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News you might have missed: Morning links for Wednesday, May 23

A view of the Loch Ness Monster, near Inverness, Scotland, April 19, 1934. The photograph, one of two pictures known as the 'surgeon's photographs,' was allegedly taken by Colonel Robert Kenneth Wilson, though it was later exposed as a hoax by one of the participants, Chris Spurling, who, on his deathbed, revealed that the pictures were staged by himself, Marmaduke and Ian Wetherell, and Wilson. References to a monster in Loch Ness date back to St. Columba's biography in 565 AD. More than 1,000 people claim to have seen 'Nessie' and the area is, consequently, a popular tourist attraction. (Photo by Keystone/Getty Images)

Scientists will use DNA to try to track down...the Loch Ness Monster (Reuters)

It worked for the Golden State Killer, so why not Nessie? Scientists plan on searching for environmental DNA (known as eDNA) left behind in the Scottish loch from the mythical sea creature's blood, scales, or urine. The same method is used to track whale and shark populations.

Man says his leg was snapped in half by a “lava bomb" (CBS News)

“It was super painful,” Darryl Clinton said, describing the lava bomb that was hurled 200 yards from a volcanic fissure and shattered his leg on Mother's Day. “Super painful” sounds like the understatement of the year.

Trump announces more sanctions against Venezuela following sham election (NPR)

President Donald Trump announced new sanctions that he said would prevent the Venezuelan government from selling off its assets in “fire sales.” “[This] money belongs to the Venezuelan people,” he said. Venezuelan president Nicolas Maduro won 68 percent of the vote on Sunday in an election in which he faced no serious opposition and had no chance of being defeated.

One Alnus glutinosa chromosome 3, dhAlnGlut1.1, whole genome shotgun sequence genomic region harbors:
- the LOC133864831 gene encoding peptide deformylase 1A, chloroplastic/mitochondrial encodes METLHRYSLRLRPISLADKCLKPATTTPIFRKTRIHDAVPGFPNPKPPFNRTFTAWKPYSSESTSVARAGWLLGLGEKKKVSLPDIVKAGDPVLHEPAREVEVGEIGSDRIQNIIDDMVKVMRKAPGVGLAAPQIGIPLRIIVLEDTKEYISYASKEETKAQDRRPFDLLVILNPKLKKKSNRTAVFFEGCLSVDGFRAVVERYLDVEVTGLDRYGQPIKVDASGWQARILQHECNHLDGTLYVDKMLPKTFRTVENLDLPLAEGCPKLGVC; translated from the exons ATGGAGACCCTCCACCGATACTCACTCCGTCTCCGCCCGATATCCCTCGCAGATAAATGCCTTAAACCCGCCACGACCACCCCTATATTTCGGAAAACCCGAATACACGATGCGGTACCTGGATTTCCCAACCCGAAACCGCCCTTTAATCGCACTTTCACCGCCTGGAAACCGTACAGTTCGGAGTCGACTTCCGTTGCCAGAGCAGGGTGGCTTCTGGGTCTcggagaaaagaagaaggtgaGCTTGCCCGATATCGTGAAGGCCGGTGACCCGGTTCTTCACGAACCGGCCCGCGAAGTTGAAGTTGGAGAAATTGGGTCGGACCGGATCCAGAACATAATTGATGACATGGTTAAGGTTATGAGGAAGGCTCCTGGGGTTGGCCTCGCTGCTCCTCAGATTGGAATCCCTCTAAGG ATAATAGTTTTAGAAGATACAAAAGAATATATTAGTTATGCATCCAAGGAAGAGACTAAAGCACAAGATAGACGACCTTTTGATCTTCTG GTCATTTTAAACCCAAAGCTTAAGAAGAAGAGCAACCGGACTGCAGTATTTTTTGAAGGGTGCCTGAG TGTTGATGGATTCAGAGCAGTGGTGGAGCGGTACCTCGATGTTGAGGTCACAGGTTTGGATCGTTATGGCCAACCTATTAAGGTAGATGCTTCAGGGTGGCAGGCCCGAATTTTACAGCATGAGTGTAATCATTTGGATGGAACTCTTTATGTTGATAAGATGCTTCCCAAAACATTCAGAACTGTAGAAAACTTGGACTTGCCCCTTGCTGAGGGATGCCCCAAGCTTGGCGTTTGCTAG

President promises “big news” for auto workers, but what is it? (Twitter)

On Wednesday morning, President Trump promised in a Tweet, “There will be big news coming soon for our great American Autoworkers. After many decades of losing your jobs to other countries, you have waited long enough!” So far there have not been any details about just what this “big news” could be, though.

Texas Democrats nominated their first Hispanic lesbian gubernatorial candidate (Dallas Morning News)

Lupe Valdez won the runoff election in Texas on Tuesday, making her both the first Hispanic female and the first openly gay candidate for governor from either party. Valdez will run against Republican incumbent Governor Greg Abbott in November.

Secretary of State Pompeo says that the U.S. would walk away from a "bad deal" with North Korea (USA Today)

Testifying before the House Foreign Affairs Committee on Wednesday morning, Secretary of State Mike Pompeo said “a bad deal is not an option. The American people are counting on us to get this right. If the right deal is not on the table, we will respectfully walk away.” Yesterday, President Trump cast doubt about the certainty of a reaching an agreement with Kim Jong Un, saying “you never know about deals.”

U.S. investigating the possibility of a Chinese sonic attack (CNN)

The U.S. State Department is looking into the possibility that a sonic attack took place, after a U.S. government working in China reported "abnormal sensations of sound and pressure." The government employee reported experiencing symptoms from late 2017 through April.

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